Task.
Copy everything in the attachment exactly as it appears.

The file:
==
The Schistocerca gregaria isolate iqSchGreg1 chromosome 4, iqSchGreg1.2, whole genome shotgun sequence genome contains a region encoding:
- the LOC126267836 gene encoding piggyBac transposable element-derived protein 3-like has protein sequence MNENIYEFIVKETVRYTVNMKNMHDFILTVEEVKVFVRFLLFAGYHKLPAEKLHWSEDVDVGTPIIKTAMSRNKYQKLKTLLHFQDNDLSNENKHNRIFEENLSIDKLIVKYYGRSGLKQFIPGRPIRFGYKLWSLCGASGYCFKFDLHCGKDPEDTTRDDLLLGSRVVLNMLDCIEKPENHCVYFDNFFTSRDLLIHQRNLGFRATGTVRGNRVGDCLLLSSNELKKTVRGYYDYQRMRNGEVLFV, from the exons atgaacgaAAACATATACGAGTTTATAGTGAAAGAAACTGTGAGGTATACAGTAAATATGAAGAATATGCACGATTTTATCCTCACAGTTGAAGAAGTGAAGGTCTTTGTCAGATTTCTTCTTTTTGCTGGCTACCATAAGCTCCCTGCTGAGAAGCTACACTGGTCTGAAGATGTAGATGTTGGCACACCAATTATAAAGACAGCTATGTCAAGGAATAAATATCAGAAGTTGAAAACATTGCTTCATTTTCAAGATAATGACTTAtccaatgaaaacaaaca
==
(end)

The Schistocerca gregaria isolate iqSchGreg1 chromosome 4, iqSchGreg1.2, whole genome shotgun sequence genome contains a region encoding:
- the LOC126267836 gene encoding piggyBac transposable element-derived protein 3-like has protein sequence MNENIYEFIVKETVRYTVNMKNMHDFILTVEEVKVFVRFLLFAGYHKLPAEKLHWSEDVDVGTPIIKTAMSRNKYQKLKTLLHFQDNDLSNENKHNRIFEENLSIDKLIVKYYGRSGLKQFIPGRPIRFGYKLWSLCGASGYCFKFDLHCGKDPEDTTRDDLLLGSRVVLNMLDCIEKPENHCVYFDNFFTSRDLLIHQRNLGFRATGTVRGNRVGDCLLLSSNELKKTVRGYYDYQRMRNGEVLFV, from the exons atgaacgaAAACATATACGAGTTTATAGTGAAAGAAACTGTGAGGTATACAGTAAATATGAAGAATATGCACGATTTTATCCTCACAGTTGAAGAAGTGAAGGTCTTTGTCAGATTTCTTCTTTTTGCTGGCTACCATAAGCTCCCTGCTGAGAAGCTACACTGGTCTGAAGATGTAGATGTTGGCACACCAATTATAAAGACAGCTATGTCAAGGAATAAATATCAGAAGTTGAAAACATTGCTTCATTTTCAAGATAATGACTTAtccaatgaaaacaaaca